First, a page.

Jim Murphy pictured a fairer future for every child in Scotland
Monday, May 18th, 2015 @ 8:47AM
This article is written by Kezia for today’s Daily Record.
Just seven months ago, the Scottish Labour Party had a leadership contest. Three people stood for Leader, two for deputy. I was one of them.
Jim Murphy and I didn’t stand on a ticket or any joint slate but we became a team. More than that, we became good friends.
There’s always high drama in campaigns, moments of stress, competing views on big decisions, but not once did we have a cross word.
Bursting with energy, Jim reinvigorated a sleepy Labour Party.
One of my highlights of his leadership has been his drive for young people. He wanted, like all politicians, to change lives and give our kids the best possible start.
But in Scotland, we are going backwards and Jim helped focus attention on the SNP’s record on education as opposed to their slogans.
New analysis from leading academic Dr Jim Scott shows that standards in our schools are falling, and falling dramatically in the last 12 months.
Our education system used to be the envy of the world and we must acknowledge the simple truth that we’re falling behind.
Labour were going to reintroduce a 50p top rate of tax on people who earned more than £150,000 a year and use it to tackle educational inequality in Scotland. It was such a good idea, the SNP copied it. That wasn’t a unique occurrence.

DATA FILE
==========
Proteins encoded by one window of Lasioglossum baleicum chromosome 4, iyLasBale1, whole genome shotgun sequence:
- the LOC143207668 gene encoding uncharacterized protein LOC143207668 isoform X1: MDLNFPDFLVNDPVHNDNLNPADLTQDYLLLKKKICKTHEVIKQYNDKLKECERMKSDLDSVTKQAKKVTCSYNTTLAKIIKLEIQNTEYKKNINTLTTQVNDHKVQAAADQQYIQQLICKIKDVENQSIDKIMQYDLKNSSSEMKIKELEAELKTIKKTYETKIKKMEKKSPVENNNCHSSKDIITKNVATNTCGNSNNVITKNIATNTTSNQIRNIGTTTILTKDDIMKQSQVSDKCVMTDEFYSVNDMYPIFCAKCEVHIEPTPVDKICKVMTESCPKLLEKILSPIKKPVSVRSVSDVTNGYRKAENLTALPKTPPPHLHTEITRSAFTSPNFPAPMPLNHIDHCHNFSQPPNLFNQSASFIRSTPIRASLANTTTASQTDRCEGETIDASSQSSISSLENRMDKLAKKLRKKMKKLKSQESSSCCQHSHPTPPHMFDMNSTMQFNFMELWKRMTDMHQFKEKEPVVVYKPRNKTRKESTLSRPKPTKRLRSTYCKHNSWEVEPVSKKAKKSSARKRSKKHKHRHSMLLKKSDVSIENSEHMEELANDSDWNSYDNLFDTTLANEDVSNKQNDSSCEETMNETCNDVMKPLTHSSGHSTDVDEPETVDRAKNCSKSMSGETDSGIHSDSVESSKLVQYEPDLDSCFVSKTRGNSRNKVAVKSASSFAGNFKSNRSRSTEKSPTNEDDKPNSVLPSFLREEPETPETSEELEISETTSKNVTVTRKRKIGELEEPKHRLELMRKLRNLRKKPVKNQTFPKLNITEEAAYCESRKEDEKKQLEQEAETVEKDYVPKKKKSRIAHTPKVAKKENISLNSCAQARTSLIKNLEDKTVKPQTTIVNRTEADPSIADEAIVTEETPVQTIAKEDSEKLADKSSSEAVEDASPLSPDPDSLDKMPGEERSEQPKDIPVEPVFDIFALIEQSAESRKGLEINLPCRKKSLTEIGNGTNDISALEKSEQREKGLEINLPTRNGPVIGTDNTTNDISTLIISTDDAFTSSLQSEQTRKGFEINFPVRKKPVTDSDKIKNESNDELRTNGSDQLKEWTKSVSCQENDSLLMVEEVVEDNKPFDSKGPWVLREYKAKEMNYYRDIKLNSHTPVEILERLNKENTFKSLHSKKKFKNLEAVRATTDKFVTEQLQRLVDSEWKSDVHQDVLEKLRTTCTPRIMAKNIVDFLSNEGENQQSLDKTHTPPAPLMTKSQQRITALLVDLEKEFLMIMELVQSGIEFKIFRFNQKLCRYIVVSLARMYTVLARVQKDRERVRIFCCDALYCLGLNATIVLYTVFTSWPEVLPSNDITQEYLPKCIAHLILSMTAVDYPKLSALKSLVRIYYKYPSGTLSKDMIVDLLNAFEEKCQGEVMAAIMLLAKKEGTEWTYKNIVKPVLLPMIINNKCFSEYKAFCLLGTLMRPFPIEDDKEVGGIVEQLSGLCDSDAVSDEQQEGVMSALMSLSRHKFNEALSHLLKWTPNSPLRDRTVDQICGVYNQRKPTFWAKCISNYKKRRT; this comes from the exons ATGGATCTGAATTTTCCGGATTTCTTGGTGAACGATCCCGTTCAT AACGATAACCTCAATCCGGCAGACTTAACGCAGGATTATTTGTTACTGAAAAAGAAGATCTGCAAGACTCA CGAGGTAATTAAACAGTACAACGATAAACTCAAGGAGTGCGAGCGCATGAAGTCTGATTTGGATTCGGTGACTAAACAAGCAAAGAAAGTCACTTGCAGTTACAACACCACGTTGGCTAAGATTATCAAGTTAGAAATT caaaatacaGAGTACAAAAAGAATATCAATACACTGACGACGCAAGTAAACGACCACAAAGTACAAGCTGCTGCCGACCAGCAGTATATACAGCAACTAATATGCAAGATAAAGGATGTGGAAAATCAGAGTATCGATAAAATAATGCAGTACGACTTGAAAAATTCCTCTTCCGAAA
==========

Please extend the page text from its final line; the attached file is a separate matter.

There’s nothing wrong with taking someone else’s good ideas as long as you do them justice.
The SNP have spent the last eight years tapping their pencil and staring into space on educational inequality. Parents are anxious, teachers are over-worked and stressed and the students are losing out.
Jim had his own ideas and one of the real highlights of his leadership was seeing him talk about all those young Scots who don’t go to college or university.
His vision of a future fund of £1600 for the 50 per cent of young Scots who chose to work straight out of school was a truly fresh idea in an election too often obsessed with who was dealing with who, rather than who stood up for what.
We will also remember his determination to stand up to the worst side of nationalism who attempted to shout him down in the streets.
And we saw him beat Nicola Sturgeon in all three TV debates. If only the election had been a battle of ideas.
I’ve heard people say he thinks in pictures, if it’s true, it’s a painting of a fairer Scotland where every child has an equal chance, where the creation of wealth is a good and noble thing as long as it’s shared. The sun will be shining and someone, somewhere will be opening a can of Irn-Bru.